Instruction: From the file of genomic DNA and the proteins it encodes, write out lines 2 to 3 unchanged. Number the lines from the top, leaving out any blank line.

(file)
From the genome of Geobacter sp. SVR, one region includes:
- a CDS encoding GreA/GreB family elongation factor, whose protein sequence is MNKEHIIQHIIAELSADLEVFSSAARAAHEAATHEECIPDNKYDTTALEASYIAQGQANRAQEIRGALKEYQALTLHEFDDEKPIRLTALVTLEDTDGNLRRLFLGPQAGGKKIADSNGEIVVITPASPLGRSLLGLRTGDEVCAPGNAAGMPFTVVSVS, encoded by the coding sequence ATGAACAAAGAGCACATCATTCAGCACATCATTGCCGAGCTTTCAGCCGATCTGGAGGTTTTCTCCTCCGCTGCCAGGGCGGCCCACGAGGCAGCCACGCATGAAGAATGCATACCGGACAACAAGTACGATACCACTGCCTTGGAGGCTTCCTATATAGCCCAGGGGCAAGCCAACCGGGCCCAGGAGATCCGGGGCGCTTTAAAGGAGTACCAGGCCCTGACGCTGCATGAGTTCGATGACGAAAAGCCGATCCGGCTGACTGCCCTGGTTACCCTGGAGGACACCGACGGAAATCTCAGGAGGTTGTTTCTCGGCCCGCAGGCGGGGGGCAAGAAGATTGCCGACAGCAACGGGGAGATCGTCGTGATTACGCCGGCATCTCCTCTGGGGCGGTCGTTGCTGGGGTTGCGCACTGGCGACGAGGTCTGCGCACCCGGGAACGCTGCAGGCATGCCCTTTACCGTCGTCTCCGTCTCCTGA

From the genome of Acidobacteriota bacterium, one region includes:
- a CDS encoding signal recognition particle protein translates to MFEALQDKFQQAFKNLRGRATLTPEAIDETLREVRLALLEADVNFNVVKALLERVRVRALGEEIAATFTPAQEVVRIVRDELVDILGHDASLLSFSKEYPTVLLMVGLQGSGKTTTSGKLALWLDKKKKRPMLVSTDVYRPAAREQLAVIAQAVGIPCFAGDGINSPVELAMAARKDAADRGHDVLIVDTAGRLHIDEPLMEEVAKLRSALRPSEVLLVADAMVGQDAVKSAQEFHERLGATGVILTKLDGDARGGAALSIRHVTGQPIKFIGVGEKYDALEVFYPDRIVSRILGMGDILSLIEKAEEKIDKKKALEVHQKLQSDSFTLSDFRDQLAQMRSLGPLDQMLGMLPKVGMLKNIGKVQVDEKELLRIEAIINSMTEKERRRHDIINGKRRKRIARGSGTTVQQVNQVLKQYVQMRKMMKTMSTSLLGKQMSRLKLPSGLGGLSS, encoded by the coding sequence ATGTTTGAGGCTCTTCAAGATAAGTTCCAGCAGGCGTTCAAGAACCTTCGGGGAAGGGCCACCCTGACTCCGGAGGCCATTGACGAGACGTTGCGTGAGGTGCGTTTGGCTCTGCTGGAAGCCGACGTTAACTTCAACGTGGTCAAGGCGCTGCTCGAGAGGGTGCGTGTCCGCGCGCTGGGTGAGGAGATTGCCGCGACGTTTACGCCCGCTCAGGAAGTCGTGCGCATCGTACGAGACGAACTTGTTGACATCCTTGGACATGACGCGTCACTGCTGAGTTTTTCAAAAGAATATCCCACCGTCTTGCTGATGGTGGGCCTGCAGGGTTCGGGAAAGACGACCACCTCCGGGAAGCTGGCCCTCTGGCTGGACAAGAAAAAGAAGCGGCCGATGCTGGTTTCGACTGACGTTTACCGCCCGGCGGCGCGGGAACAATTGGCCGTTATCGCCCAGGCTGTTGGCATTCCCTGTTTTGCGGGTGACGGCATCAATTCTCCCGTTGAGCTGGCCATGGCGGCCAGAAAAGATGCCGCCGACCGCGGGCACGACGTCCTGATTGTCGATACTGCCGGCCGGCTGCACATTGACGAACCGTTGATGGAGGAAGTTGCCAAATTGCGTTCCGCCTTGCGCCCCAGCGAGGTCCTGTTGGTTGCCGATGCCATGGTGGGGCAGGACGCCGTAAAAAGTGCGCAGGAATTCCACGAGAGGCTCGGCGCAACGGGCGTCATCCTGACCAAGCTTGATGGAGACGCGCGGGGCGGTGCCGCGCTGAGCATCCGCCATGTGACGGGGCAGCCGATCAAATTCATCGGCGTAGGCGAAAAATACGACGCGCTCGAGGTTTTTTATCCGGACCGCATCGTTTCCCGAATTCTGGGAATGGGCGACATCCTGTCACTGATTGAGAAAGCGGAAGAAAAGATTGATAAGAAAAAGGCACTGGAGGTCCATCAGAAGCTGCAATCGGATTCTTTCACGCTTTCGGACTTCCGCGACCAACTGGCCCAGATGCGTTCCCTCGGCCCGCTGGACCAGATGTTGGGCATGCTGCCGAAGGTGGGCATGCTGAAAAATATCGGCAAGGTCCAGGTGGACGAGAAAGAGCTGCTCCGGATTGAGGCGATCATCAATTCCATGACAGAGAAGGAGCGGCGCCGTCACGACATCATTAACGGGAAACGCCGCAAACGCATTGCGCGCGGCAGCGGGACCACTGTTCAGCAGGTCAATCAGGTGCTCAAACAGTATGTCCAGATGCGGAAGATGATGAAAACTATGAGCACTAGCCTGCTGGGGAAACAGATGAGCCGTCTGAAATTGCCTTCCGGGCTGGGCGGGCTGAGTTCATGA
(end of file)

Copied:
- a CDS encoding GreA/GreB family elongation factor, whose protein sequence is MNKEHIIQHIIAELSADLEVFSSAARAAHEAATHEECIPDNKYDTTALEASYIAQGQANRAQEIRGALKEYQALTLHEFDDEKPIRLTALVTLEDTDGNLRRLFLGPQAGGKKIADSNGEIVVITPASPLGRSLLGLRTGDEVCAPGNAAGMPFTVVSVS, encoded by the coding sequence ATGAACAAAGAGCACATCATTCAGCACATCATTGCCGAGCTTTCAGCCGATCTGGAGGTTTTCTCCTCCGCTGCCAGGGCGGCCCACGAGGCAGCCACGCATGAAGAATGCATACCGGACAACAAGTACGATACCACTGCCTTGGAGGCTTCCTATATAGCCCAGGGGCAAGCCAACCGGGCCCAGGAGATCCGGGGCGCTTTAAAGGAGTACCAGGCCCTGACGCTGCATGAGTTCGATGACGAAAAGCCGATCCGGCTGACTGCCCTGGTTACCCTGGAGGACACCGACGGAAATCTCAGGAGGTTGTTTCTCGGCCCGCAGGCGGGGGGCAAGAAGATTGCCGACAGCAACGGGGAGATCGTCGTGATTACGCCGGCATCTCCTCTGGGGCGGTCGTTGCTGGGGTTGCGCACTGGCGACGAGGTCTGCGCACCCGGGAACGCTGCAGGCATGCCCTTTACCGTCGTCTCCGTCTCCTGA

From the genome of Acidobacteriota bacterium, one region includes: